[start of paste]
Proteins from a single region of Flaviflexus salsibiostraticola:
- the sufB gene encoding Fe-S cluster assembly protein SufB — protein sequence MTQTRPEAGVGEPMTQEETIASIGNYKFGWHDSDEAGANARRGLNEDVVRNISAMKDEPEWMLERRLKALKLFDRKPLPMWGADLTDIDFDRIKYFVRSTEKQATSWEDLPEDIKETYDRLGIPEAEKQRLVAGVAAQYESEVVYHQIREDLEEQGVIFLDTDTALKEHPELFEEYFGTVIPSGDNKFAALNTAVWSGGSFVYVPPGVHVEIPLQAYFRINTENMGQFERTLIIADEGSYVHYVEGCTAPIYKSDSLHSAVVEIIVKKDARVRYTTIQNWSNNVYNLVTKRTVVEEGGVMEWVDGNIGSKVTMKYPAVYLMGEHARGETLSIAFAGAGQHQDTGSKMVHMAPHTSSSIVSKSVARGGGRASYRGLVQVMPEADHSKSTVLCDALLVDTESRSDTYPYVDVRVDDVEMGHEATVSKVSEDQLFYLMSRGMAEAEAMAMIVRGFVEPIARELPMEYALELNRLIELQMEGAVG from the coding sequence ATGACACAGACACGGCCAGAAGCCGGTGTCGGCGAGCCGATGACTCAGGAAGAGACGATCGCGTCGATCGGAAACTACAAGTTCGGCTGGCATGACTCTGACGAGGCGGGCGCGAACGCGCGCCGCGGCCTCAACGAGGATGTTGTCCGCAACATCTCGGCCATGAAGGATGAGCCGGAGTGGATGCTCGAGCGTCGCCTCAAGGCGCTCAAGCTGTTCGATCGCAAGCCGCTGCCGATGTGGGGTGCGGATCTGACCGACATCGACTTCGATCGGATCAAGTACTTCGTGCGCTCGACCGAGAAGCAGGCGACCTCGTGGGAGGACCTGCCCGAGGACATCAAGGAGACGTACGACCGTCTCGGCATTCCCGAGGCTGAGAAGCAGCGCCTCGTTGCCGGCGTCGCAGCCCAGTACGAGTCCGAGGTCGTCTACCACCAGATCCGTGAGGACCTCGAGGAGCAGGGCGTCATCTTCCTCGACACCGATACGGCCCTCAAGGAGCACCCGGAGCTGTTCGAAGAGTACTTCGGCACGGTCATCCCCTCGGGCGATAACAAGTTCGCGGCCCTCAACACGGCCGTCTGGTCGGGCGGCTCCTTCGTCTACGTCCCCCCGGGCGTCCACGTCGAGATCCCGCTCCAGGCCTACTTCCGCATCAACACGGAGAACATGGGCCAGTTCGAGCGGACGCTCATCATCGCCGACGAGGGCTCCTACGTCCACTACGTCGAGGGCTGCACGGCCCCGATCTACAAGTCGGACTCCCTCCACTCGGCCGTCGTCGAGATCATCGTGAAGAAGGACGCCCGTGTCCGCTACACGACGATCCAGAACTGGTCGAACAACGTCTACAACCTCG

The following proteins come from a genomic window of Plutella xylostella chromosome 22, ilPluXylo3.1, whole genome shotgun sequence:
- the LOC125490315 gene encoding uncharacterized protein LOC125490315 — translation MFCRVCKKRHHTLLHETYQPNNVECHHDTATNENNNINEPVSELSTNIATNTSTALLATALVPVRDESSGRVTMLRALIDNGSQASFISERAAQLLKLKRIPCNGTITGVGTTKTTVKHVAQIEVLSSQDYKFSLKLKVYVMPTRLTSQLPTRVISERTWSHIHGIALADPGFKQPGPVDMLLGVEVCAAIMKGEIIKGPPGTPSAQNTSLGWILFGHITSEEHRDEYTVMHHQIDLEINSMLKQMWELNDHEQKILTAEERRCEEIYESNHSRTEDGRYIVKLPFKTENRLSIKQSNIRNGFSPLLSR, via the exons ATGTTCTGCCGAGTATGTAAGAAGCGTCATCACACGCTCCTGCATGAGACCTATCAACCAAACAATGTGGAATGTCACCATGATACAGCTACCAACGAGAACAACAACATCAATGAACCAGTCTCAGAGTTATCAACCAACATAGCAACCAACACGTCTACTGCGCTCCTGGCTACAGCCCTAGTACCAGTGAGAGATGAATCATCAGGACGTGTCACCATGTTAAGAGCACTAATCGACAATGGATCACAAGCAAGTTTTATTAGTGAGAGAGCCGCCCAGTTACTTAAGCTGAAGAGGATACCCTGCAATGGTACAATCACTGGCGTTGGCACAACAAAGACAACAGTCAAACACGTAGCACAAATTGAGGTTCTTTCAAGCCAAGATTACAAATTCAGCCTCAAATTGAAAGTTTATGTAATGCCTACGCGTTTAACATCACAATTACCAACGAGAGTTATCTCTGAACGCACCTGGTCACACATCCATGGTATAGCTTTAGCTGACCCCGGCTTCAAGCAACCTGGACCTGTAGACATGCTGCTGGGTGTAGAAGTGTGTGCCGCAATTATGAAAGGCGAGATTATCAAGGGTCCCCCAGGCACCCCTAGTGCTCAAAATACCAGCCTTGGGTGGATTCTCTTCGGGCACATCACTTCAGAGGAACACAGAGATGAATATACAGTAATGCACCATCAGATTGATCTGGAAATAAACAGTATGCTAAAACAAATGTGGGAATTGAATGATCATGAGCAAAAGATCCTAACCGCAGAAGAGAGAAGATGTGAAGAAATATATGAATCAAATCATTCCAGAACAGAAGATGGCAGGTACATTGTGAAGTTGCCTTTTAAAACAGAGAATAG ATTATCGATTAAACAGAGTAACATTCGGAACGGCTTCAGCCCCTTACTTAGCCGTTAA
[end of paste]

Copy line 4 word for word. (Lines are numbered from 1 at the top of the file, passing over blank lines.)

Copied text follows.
- the LOC125490315 gene encoding uncharacterized protein LOC125490315 — translation MFCRVCKKRHHTLLHETYQPNNVECHHDTATNENNNINEPVSELSTNIATNTSTALLATALVPVRDESSGRVTMLRALIDNGSQASFISERAAQLLKLKRIPCNGTITGVGTTKTTVKHVAQIEVLSSQDYKFSLKLKVYVMPTRLTSQLPTRVISERTWSHIHGIALADPGFKQPGPVDMLLGVEVCAAIMKGEIIKGPPGTPSAQNTSLGWILFGHITSEEHRDEYTVMHHQIDLEINSMLKQMWELNDHEQKILTAEERRCEEIYESNHSRTEDGRYIVKLPFKTENRLSIKQSNIRNGFSPLLSR, via the exons ATGTTCTGCCGAGTATGTAAGAAGCGTCATCACACGCTCCTGCATGAGACCTATCAACCAAACAATGTGGAATGTCACCATGATACAGCTACCAACGAGAACAACAACATCAATGAACCAGTCTCAGAGTTATCAACCAACATAGCAACCAACACGTCTACTGCGCTCCTGGCTACAGCCCTAGTACCAGTGAGAGATGAATCATCAGGACGTGTCACCATGTTAAGAGCACTAATCGACAATGGATCACAAGCAAGTTTTATTAGTGAGAGAGCCGCCCAGTTACTTAAGCTGAAGAGGATACCCTGCAATGGTACAATCACTGGCGTTGGCACAACAAAGACAACAGTCAAACACGTAGCACAAATTGAGGTTCTTTCAAGCCAAGATTACAAATTCAGCCTCAAATTGAAAGTTTATGTAATGCCTACGCGTTTAACATCACAATTACCAACGAGAGTTATCTCTGAACGCACCTGGTCACACATCCATGGTATAGCTTTAGCTGACCCCGGCTTCAAGCAACCTGGACCTGTAGACATGCTGCTGGGTGTAGAAGTGTGTGCCGCAATTATGAAAGGCGAGATTATCAAGGGTCCCCCAGGCACCCCTAGTGCTCAAAATACCAGCCTTGGGTGGATTCTCTTCGGGCACATCACTTCAGAGGAACACAGAGATGAATATACAGTAATGCACCATCAGATTGATCTGGAAATAAACAGTATGCTAAAACAAATGTGGGAATTGAATGATCATGAGCAAAAGATCCTAACCGCAGAAGAGAGAAGATGTGAAGAAATATATGAATCAAATCATTCCAGAACAGAAGATGGCAGGTACATTGTGAAGTTGCCTTTTAAAACAGAGAATAG ATTATCGATTAAACAGAGTAACATTCGGAACGGCTTCAGCCCCTTACTTAGCCGTTAA